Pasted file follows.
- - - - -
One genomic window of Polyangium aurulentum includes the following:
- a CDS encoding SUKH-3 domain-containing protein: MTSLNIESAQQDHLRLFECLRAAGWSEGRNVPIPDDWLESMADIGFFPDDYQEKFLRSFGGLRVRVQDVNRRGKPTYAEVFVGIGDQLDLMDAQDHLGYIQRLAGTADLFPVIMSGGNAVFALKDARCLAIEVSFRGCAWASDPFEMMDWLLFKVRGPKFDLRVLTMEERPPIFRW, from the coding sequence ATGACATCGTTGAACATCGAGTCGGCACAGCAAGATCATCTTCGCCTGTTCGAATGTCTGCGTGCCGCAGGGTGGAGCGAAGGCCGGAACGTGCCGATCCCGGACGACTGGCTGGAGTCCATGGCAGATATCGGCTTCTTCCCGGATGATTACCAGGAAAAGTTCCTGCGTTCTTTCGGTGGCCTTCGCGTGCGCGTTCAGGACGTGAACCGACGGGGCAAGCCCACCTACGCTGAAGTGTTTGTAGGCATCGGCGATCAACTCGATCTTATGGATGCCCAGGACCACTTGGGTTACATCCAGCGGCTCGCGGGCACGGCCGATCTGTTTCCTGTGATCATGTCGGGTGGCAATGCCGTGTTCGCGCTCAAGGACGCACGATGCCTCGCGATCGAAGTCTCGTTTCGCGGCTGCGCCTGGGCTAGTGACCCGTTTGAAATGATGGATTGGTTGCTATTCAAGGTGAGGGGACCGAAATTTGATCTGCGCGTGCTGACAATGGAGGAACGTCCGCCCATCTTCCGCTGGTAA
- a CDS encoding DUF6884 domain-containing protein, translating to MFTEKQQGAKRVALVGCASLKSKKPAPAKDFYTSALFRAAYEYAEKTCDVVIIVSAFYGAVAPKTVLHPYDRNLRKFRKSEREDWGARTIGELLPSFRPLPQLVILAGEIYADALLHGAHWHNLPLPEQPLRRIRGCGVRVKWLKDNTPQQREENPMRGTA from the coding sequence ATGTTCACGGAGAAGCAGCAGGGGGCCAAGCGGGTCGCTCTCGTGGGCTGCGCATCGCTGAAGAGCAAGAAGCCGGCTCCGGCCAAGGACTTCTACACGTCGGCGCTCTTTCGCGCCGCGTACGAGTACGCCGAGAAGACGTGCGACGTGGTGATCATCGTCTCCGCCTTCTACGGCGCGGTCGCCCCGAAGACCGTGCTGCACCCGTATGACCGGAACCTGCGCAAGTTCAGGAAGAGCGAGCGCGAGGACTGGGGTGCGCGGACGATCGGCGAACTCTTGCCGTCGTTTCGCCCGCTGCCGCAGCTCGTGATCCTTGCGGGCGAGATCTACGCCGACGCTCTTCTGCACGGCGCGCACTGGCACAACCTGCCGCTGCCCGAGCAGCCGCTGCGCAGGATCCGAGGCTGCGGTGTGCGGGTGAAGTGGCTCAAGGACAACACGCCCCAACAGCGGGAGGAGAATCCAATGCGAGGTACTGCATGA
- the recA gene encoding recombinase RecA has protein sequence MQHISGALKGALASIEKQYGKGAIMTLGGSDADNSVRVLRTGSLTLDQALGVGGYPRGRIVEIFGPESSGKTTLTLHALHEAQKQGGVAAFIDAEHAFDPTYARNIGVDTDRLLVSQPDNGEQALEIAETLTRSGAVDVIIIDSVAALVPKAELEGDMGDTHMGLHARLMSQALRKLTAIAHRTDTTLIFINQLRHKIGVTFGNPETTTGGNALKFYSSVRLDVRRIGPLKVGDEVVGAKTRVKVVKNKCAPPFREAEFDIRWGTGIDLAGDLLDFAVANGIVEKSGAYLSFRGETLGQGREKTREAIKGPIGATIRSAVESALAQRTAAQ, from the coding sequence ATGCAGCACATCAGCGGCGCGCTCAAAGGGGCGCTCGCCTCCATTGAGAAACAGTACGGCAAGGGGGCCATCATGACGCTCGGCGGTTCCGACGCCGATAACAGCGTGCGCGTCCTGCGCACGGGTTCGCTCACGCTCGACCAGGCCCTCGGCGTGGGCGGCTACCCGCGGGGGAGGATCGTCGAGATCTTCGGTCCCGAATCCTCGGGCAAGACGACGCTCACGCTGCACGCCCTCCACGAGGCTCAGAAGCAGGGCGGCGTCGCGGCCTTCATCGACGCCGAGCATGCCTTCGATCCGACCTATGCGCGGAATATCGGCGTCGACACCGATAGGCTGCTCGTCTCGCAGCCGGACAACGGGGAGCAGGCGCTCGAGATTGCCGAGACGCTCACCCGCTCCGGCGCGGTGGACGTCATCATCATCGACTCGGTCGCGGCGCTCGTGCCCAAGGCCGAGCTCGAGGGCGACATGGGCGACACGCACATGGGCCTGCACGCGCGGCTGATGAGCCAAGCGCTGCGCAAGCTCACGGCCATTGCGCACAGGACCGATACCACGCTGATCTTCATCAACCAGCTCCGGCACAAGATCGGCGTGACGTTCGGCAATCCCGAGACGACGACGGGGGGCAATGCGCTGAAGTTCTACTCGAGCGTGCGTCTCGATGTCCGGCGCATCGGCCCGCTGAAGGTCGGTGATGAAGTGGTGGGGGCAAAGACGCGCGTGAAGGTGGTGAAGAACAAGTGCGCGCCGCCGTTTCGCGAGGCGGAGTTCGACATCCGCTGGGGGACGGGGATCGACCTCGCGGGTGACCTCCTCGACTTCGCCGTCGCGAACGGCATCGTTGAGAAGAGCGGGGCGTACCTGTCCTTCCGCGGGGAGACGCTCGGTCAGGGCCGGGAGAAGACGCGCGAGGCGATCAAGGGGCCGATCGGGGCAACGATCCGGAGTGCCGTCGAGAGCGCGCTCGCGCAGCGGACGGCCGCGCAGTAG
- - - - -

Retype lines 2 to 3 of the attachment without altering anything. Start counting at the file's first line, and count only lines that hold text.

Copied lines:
- a CDS encoding SUKH-3 domain-containing protein: MTSLNIESAQQDHLRLFECLRAAGWSEGRNVPIPDDWLESMADIGFFPDDYQEKFLRSFGGLRVRVQDVNRRGKPTYAEVFVGIGDQLDLMDAQDHLGYIQRLAGTADLFPVIMSGGNAVFALKDARCLAIEVSFRGCAWASDPFEMMDWLLFKVRGPKFDLRVLTMEERPPIFRW, from the coding sequence ATGACATCGTTGAACATCGAGTCGGCACAGCAAGATCATCTTCGCCTGTTCGAATGTCTGCGTGCCGCAGGGTGGAGCGAAGGCCGGAACGTGCCGATCCCGGACGACTGGCTGGAGTCCATGGCAGATATCGGCTTCTTCCCGGATGATTACCAGGAAAAGTTCCTGCGTTCTTTCGGTGGCCTTCGCGTGCGCGTTCAGGACGTGAACCGACGGGGCAAGCCCACCTACGCTGAAGTGTTTGTAGGCATCGGCGATCAACTCGATCTTATGGATGCCCAGGACCACTTGGGTTACATCCAGCGGCTCGCGGGCACGGCCGATCTGTTTCCTGTGATCATGTCGGGTGGCAATGCCGTGTTCGCGCTCAAGGACGCACGATGCCTCGCGATCGAAGTCTCGTTTCGCGGCTGCGCCTGGGCTAGTGACCCGTTTGAAATGATGGATTGGTTGCTATTCAAGGTGAGGGGACCGAAATTTGATCTGCGCGTGCTGACAATGGAGGAACGTCCGCCCATCTTCCGCTGGTAA
- a CDS encoding DUF6884 domain-containing protein, translating to MFTEKQQGAKRVALVGCASLKSKKPAPAKDFYTSALFRAAYEYAEKTCDVVIIVSAFYGAVAPKTVLHPYDRNLRKFRKSEREDWGARTIGELLPSFRPLPQLVILAGEIYADALLHGAHWHNLPLPEQPLRRIRGCGVRVKWLKDNTPQQREENPMRGTA from the coding sequence ATGTTCACGGAGAAGCAGCAGGGGGCCAAGCGGGTCGCTCTCGTGGGCTGCGCATCGCTGAAGAGCAAGAAGCCGGCTCCGGCCAAGGACTTCTACACGTCGGCGCTCTTTCGCGCCGCGTACGAGTACGCCGAGAAGACGTGCGACGTGGTGATCATCGTCTCCGCCTTCTACGGCGCGGTCGCCCCGAAGACCGTGCTGCACCCGTATGACCGGAACCTGCGCAAGTTCAGGAAGAGCGAGCGCGAGGACTGGGGTGCGCGGACGATCGGCGAACTCTTGCCGTCGTTTCGCCCGCTGCCGCAGCTCGTGATCCTTGCGGGCGAGATCTACGCCGACGCTCTTCTGCACGGCGCGCACTGGCACAACCTGCCGCTGCCCGAGCAGCCGCTGCGCAGGATCCGAGGCTGCGGTGTGCGGGTGAAGTGGCTCAAGGACAACACGCCCCAACAGCGGGAGGAGAATCCAATGCGAGGTACTGCATGA